If death was a door–in a symbolic way, it is—but if it is not a violent or painful act, but could be carried out as simply as by entering, I think I might be very tempted to open that door.

At some point between when my beautiful little beast woke me up in the middle of the night with a harrowing cry because she was no longer able to get herself up on her old and frail four, and when all the numbers on the monitor that was hooked up to my dad in St. Vincent Hospital rapidly dropped as he slipped away into the unknown before my eyes, a great storm erupted within me. And I still have no command over it.

Since then and now, I’ve learned that there is a whole lot more than meets the eye as far as human existence goes. We smile. We laugh. We go about our business as usual, but really, underneath it all, what is going on?

Moody, sensitive, dark, depressed… If these traits make up an artistic temperament, I think I’m some of them, but not all of them. Even though I can’t seem to escape this manic grip within, I know that there also is an incredible amount of light in this same being that wakes me up everyday and gets me on my feet, helps me put on my clothes, smile and carry on. Obviously, most days, the light wins.

My hat’s off to you who figured out how to live this thing called life. I wholeheartedly concur with you who might judge me for my weakness, because I know that my circumstances are not so exclusively special. We all deal with it, Joy, whatever it is. You’re not the only one.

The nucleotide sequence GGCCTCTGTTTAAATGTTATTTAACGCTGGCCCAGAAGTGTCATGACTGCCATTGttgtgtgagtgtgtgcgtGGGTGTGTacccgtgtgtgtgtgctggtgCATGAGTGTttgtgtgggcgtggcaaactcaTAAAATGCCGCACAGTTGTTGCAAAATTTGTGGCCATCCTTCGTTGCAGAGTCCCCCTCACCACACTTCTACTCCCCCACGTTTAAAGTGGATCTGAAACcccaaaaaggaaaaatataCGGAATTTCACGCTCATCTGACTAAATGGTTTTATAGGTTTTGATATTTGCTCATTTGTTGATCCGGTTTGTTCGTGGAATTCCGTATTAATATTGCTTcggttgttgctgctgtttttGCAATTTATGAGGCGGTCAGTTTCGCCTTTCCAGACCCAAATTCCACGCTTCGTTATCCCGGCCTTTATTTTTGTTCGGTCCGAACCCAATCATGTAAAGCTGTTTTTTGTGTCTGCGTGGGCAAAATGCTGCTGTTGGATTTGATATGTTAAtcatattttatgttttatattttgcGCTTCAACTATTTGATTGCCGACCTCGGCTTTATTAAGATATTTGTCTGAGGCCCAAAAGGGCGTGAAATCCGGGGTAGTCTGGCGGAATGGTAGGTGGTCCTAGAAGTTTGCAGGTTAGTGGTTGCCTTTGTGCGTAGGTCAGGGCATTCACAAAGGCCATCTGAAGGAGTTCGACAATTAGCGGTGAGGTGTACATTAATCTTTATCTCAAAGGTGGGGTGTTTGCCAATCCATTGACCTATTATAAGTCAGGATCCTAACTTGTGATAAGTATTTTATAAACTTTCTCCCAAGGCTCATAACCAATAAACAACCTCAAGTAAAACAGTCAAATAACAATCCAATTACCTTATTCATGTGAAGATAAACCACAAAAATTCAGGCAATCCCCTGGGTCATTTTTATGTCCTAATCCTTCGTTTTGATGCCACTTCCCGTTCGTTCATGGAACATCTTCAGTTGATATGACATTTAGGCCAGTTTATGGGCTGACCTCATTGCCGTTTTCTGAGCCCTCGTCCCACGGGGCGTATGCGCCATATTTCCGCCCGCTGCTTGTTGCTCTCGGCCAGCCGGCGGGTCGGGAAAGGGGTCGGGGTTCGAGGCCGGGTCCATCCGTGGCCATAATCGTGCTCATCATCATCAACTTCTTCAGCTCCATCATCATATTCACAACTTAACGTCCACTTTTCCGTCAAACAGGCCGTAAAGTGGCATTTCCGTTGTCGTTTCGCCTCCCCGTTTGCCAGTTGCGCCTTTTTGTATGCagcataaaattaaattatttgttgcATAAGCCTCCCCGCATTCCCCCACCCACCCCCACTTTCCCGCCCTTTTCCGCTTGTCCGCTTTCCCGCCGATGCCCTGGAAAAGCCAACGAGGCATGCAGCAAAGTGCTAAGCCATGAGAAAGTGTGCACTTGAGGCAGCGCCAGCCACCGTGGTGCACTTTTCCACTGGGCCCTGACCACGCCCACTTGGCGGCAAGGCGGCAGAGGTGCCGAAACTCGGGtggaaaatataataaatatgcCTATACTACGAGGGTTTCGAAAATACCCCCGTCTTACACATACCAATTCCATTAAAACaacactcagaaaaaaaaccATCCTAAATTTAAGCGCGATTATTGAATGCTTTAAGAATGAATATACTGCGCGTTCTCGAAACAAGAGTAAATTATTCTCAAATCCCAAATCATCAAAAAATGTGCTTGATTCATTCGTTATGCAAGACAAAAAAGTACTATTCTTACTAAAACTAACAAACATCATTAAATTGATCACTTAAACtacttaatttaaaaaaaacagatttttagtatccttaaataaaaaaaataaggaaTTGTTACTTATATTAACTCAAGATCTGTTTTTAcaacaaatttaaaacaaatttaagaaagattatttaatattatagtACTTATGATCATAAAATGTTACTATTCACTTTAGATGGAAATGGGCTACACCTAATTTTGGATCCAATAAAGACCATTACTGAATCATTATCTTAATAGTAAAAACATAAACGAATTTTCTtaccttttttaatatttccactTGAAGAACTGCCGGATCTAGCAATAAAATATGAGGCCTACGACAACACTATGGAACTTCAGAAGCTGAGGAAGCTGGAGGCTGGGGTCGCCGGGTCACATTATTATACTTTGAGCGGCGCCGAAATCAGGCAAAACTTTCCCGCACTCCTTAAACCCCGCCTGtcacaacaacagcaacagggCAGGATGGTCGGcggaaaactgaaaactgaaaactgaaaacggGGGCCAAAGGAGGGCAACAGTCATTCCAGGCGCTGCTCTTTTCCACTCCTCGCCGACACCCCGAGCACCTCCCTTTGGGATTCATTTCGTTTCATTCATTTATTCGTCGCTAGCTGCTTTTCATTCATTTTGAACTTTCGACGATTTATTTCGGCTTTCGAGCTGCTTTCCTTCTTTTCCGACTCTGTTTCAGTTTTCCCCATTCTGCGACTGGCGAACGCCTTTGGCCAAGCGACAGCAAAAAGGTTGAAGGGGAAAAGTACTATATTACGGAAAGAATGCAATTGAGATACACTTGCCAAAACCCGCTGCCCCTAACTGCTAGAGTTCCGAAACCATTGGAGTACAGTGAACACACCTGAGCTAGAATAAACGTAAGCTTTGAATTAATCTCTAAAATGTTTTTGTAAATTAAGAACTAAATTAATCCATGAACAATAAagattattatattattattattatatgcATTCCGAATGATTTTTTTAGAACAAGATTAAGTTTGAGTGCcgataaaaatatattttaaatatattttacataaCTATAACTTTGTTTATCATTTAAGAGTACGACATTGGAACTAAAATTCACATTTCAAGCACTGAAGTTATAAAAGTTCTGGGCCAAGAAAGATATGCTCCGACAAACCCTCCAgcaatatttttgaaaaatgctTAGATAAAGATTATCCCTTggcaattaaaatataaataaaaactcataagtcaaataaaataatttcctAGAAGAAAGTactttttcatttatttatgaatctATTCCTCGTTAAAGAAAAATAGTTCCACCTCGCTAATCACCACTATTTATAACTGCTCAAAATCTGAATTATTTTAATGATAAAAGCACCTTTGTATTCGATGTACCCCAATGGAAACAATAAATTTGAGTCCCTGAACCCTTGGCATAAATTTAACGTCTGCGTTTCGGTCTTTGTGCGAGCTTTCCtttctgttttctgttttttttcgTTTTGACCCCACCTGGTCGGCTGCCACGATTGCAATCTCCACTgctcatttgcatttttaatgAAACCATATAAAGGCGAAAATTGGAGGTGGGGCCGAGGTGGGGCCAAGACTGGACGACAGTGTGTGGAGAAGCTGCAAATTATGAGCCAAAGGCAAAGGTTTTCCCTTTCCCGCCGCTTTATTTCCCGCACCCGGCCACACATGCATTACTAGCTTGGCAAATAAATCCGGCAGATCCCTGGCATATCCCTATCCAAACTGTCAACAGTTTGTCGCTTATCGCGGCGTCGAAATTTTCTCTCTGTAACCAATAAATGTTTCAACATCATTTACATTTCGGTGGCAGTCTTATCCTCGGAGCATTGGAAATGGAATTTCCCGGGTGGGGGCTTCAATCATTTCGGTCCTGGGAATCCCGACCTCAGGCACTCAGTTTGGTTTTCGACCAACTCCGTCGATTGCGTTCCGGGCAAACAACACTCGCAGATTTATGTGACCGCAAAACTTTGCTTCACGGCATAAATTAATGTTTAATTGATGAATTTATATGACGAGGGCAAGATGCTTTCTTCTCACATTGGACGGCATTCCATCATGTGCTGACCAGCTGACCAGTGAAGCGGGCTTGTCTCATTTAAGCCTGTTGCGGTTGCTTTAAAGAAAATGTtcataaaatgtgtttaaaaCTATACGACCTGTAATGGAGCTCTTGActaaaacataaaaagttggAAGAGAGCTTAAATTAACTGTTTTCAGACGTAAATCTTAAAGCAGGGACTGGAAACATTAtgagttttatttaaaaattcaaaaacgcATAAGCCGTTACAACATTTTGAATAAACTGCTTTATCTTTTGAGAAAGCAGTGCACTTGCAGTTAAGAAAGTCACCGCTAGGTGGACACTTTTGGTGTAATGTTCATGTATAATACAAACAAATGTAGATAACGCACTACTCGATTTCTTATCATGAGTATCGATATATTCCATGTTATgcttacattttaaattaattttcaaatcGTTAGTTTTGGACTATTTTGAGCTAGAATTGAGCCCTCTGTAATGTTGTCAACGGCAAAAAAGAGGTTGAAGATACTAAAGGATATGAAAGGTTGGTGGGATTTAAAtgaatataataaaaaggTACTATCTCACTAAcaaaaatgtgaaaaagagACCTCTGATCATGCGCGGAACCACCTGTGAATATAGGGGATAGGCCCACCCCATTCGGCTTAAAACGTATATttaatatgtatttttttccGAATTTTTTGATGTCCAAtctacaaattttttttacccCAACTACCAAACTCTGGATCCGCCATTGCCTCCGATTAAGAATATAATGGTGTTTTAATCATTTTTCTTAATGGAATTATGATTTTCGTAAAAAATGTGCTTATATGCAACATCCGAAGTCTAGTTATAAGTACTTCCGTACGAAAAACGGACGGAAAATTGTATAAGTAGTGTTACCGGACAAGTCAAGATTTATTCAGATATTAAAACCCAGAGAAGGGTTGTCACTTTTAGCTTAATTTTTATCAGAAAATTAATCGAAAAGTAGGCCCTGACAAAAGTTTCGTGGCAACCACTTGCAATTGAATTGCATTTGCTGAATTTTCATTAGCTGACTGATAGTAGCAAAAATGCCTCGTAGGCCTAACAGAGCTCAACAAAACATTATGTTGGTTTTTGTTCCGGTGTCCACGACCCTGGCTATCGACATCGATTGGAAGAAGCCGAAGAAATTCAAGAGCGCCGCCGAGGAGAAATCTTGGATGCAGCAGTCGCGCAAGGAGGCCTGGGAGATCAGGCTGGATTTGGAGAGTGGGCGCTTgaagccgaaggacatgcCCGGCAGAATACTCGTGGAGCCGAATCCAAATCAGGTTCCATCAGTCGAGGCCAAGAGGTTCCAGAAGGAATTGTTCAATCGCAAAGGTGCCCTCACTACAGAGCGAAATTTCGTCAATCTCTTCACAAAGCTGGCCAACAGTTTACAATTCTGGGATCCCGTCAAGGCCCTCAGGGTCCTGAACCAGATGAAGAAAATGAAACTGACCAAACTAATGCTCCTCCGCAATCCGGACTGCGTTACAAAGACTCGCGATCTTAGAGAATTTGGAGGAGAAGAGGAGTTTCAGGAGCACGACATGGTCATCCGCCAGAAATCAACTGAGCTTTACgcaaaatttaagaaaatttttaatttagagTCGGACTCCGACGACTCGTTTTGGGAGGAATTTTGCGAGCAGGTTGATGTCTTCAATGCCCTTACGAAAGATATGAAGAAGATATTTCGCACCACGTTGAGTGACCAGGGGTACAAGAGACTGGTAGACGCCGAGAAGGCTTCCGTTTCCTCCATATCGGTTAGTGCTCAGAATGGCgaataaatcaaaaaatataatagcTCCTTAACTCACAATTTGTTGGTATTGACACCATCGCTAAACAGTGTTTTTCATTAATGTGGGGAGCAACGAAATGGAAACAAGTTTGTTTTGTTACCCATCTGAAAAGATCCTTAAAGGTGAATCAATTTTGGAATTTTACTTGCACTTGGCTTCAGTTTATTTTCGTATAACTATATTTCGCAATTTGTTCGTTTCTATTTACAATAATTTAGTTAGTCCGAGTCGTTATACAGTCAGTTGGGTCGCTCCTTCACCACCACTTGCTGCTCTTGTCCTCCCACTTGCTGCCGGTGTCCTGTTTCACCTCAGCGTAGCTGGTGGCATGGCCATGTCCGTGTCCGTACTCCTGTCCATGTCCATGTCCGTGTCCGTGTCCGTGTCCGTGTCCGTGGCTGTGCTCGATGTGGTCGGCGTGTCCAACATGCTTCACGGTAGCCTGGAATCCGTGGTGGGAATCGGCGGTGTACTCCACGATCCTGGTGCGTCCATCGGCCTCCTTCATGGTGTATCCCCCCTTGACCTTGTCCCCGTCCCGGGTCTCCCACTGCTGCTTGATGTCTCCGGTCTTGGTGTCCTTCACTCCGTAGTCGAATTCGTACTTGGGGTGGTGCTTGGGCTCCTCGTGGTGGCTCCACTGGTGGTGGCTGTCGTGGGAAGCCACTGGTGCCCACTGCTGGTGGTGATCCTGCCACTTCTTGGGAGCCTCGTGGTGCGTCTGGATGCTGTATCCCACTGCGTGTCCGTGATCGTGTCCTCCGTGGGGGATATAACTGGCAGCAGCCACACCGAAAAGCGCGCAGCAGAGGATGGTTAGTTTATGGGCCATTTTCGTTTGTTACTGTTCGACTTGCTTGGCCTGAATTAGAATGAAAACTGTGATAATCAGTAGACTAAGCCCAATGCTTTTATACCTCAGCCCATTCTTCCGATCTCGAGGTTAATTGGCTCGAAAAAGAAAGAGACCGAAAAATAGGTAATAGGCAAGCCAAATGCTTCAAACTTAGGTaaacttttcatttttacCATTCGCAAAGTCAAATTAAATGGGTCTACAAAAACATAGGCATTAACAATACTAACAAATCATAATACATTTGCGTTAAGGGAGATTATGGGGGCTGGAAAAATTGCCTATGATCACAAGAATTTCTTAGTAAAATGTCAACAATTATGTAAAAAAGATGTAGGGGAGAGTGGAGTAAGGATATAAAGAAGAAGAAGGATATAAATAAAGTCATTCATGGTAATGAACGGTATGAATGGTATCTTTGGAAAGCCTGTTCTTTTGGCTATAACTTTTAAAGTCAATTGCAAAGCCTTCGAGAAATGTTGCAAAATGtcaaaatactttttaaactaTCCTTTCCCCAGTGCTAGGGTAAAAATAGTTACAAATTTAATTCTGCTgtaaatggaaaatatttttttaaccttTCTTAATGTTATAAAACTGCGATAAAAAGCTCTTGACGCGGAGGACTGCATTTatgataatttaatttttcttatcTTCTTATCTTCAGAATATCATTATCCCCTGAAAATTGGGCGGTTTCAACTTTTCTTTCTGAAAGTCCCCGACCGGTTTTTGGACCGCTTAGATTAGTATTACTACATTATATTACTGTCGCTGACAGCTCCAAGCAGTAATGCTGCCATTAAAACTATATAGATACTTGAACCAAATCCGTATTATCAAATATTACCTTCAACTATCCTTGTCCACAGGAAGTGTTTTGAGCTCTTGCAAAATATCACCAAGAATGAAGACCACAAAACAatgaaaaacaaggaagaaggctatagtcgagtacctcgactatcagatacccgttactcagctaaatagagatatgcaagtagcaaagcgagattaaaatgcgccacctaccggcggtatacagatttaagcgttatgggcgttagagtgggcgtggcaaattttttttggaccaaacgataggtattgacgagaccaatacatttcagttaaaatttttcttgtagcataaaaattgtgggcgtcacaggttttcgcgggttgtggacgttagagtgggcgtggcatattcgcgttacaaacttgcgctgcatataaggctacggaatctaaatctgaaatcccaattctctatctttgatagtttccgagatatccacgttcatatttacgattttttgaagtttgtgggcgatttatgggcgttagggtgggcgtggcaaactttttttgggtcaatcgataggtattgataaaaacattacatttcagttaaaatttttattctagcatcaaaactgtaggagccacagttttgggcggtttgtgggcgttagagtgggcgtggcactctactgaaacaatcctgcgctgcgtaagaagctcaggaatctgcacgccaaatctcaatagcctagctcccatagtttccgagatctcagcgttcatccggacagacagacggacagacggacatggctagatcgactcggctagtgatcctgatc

I will show up. I will show up mulishly to do my part whether it amounts to anything or not. I will hold my own in this “Great Big Storm,” thank you, Mr. Ruess.

Just like the poet who stopped by woods on a snowy evening, I too have promises to keep and miles to go before I sleep.

No need to rush. The door will always be there. This we know for sure.


“Benjamin Pratt is a fucking prick!!!”

I thought I was dreaming when I heard that and opened my eyes to see 1:25AM on the alarm clock. And then quickly gathered that a couple of very drunk men were having a major Benji-bashing session right outside my studio windows, all the while blowing pot smoke into my apartment. They went on in full pitch for another good 20 minutes or so, as I sat there in the dark corner typing and then deleting, typing and then deleting “911” on my iPhone, unsure whether this situation was cop-worthy or not. Why do people yell when they’re drunk? Eventually, they left but took my night’s rest with them. Sleep robbery, is there such a crime? That was this morning.